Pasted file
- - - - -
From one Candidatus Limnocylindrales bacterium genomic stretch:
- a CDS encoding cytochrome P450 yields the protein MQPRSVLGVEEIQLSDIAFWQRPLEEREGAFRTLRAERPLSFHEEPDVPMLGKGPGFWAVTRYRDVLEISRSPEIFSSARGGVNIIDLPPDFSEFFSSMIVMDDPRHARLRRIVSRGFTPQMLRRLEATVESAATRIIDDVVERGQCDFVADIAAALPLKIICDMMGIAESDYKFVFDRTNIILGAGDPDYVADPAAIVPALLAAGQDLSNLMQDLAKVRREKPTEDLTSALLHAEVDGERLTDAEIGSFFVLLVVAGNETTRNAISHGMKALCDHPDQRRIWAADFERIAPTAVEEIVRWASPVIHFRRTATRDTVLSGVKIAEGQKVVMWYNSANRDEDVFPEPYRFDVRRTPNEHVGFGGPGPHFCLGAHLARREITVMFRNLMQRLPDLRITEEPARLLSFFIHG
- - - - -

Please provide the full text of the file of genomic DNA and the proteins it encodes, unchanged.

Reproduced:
From one Candidatus Limnocylindrales bacterium genomic stretch:
- a CDS encoding cytochrome P450 yields the protein MQPRSVLGVEEIQLSDIAFWQRPLEEREGAFRTLRAERPLSFHEEPDVPMLGKGPGFWAVTRYRDVLEISRSPEIFSSARGGVNIIDLPPDFSEFFSSMIVMDDPRHARLRRIVSRGFTPQMLRRLEATVESAATRIIDDVVERGQCDFVADIAAALPLKIICDMMGIAESDYKFVFDRTNIILGAGDPDYVADPAAIVPALLAAGQDLSNLMQDLAKVRREKPTEDLTSALLHAEVDGERLTDAEIGSFFVLLVVAGNETTRNAISHGMKALCDHPDQRRIWAADFERIAPTAVEEIVRWASPVIHFRRTATRDTVLSGVKIAEGQKVVMWYNSANRDEDVFPEPYRFDVRRTPNEHVGFGGPGPHFCLGAHLARREITVMFRNLMQRLPDLRITEEPARLLSFFIHG